|pretty Burmese child wearing Thanaka face paint|
The people here walk slowly, languidly, their every movement like a cat stretching in the sun. There is no sense of urgency, no hurry. My day, like that of just about everyone at Ngwe Saung, starts when the first pale rays of sun toss light on my pillow. I can hear birdsong and the omnipresent voice of the ocean. Just outside my window, a boy with skin the colour of caramel sings as he waters the flowers.
The appearance of this place? It is like that one common cliché of heaven, the one where a good man dies and wakes to find himself on an empty stretch of beach, deep blue expanse of ocean on one side and fringed row of tall green palm trees on the other. Ngwe Saung is the earthly incarnation of that paradise.
Over the past few weeks, I’ve visited culturally significant parts of Myanmar. I’ve been to Bagan and Inle, places where all tourists are expected to go. I’ve also been to a few places where tourists, at least white tourists, are such a rarity that the monks end up photobombing me.
|Hey monk! Hey random Burmese girl! You're in my frame.|
My travels through inner Myanmar were amazing but also, they were intense. It’s rough traveling here alone, especially on the local buses, which sometimes break down and usually end up leaving me (and the other passengers) a few miles from town in the middle of the night. Even more stressful is making a bus transfer, as there are no written schedules and very few people at the bus stations speak English. For this reason, I once end up stuck overnight in the wrong city.
And so, I decide it’s time to relax. I’m ending my travels through Myanmar by spending a week at the beach. It is serene here, gorgeous, lonely.
|coastline of Ngwe Saung|
When I first arrive, I ask if I can get a discount since I’ll be staying over a week.
“Sorry,” responds the staff girl with a smile. “Not possible. This is high season.”
I look up and down the beach. It’s mid-day. Within my range of vision, I see a total of five people.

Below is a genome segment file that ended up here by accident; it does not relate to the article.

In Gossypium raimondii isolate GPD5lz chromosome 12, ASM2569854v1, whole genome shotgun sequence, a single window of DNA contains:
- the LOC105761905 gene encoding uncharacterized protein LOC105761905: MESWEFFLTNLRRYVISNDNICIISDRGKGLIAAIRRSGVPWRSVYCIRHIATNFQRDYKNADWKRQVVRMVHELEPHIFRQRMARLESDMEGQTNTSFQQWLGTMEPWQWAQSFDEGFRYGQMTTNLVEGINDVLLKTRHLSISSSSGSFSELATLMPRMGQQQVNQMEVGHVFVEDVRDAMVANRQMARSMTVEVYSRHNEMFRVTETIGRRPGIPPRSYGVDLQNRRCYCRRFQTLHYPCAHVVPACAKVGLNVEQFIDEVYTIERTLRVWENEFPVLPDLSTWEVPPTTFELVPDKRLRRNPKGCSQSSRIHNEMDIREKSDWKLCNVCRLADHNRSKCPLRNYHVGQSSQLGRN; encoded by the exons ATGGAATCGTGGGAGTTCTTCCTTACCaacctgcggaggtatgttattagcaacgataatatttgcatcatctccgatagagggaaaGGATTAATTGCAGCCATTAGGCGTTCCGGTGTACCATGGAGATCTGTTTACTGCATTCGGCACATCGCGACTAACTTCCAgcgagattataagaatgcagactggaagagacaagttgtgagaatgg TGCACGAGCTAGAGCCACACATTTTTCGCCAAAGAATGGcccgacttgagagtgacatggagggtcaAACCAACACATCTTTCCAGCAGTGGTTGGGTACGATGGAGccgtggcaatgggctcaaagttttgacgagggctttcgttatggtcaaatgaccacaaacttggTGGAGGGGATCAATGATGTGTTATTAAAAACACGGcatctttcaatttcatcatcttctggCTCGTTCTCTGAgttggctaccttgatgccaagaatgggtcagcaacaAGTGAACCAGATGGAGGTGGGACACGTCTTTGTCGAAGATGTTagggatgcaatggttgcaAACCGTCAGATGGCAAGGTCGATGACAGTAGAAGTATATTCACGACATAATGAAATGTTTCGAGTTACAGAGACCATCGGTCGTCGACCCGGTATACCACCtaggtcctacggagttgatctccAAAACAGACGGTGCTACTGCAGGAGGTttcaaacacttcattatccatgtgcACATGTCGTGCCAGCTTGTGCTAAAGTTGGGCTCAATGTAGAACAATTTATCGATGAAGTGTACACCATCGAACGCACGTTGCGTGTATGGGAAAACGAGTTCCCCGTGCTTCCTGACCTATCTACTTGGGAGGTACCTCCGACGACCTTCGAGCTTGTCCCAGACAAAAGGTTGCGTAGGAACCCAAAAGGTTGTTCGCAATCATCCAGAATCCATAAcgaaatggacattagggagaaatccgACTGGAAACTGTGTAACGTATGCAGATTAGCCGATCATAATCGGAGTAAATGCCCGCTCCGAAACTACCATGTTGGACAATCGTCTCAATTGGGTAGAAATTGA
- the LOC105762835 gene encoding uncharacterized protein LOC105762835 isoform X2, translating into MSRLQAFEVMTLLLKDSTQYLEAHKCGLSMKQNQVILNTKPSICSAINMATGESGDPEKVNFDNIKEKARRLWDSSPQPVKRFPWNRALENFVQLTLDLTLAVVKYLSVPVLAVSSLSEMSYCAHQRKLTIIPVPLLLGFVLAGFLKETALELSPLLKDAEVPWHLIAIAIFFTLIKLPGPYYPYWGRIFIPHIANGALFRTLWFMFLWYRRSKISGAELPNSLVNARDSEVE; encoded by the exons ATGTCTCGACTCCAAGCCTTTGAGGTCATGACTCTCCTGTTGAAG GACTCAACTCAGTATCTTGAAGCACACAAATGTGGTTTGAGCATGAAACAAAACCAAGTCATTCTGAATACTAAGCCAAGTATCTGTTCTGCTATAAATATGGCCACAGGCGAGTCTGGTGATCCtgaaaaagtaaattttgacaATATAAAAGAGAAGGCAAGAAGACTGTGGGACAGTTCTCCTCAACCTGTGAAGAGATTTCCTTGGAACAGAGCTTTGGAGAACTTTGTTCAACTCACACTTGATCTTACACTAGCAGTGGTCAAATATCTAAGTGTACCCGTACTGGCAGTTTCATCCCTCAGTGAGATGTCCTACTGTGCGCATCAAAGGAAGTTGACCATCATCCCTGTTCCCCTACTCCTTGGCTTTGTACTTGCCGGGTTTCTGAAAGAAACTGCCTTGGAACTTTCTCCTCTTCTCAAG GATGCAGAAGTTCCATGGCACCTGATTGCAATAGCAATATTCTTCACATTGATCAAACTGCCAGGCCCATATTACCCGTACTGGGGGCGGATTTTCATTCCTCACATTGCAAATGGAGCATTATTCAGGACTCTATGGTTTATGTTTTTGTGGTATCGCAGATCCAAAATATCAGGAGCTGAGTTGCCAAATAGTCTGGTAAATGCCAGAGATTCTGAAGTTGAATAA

“Um, yeah,” I say. “I’ll have to try and come back when it’s less crowded.”
|My bungalow is on the far right, just behind the first row of palms.|
My bungalow manages to be both beachfront and in the shade of palm trees. At $15 a night, this is the most I’ve spent in Southeast Asia – out of my 5 months of recent traveling – on accommodation. But it’s also on the low-end of hotel resorts in Myanmar. If I stay at the Bay of Bengal Resort, for example, I could be paying around $200 a night. It rather confuses me as to why some people spend so much on their hotel rooms. I guess that roaches the size of Volkswagens – (Do you suppose that’s how the Volkswagen Beetle got its nickname?) – are less likely to make an appearance in bathrooms at a fancier hotel. Not having to deal with them – which I do by closing the bathroom door and coming back later, after they’ve had time to squeeze themselves back down the drainpipes – would definitely be worth a few extra bucks. But that much? The fancier hotels also often boast of having a seaside pool as a great amenity, but it seems more than a little hipster ironic to sit in a chlorine-laden swimming pool and stare at a gorgeous, gentle ocean that’s only a few steps away.
|After just one week of Giardia, you, too, can be ready for swimsuit season!|
I meet some Norwegian men also staying at Ngwe Saung, but instead of staying in a bamboo and wooden bungalow like me, they stay in a fancier, pricier place. They hate it.
“I’ve been to a million beaches like this,” says Peter, with a dismissive flick of his wrist toward the stately palm trees and turquoise ocean I’d already fallen in love with. “There’s nothing to do here.”
It suddenly strikes me that paradise has a lot to do with one’s perspective.
There are no fire dancers on Ngwe Saung’s beach, no full moon parties. There’s no loud music thrumming in the air. Peter’s right. There’s nothing to do here, really – just swim in the lukewarm water, dream beneath thatched-palm beach umbrellas, watch the colours of the ocean change throughout the day.
At one point, as I walk along the ocean’s edge, I see dozens of jellyfish, the size of my hand, scattered along the shore. They are as translucent and seemingly as delicate as glass. At another point, I find maybe seven sand dollars, half-buried in the sand and sun-bleached white, having lain there for who knows how many days or hours. They are brittle, and though I collect them very carefully, most of them break before I return to my bungalow. Still, having found them makes me feel lucky, like the way, as a kid, I used to feel a surge of happiness at finding a quarter on the street, even though there was not all that much, even back then, that a quarter could buy. It was more the feeling of luck to find something overlooked by all other passersby. The smallest of treasures.
The sun does not set here, but disappears. Through the course of the day, it arcs across the sky and by evening leans over the Bay of Bengal. About 15 minutes before nightfall, the sun blushes brilliantly and lowers itself by the sea – but then, at a certain point in the horizon, still well above the water, the sun simply vanishes. The day has gone. It is time to shutter the bungalow windows – there are no screens – and tuck the canopied mosquito netting around the bed. It is time to be lulled asleep, once again, to the sound of waves against the shore.
|Ngwe Saung wishes you were here! Just not too many of you . . .|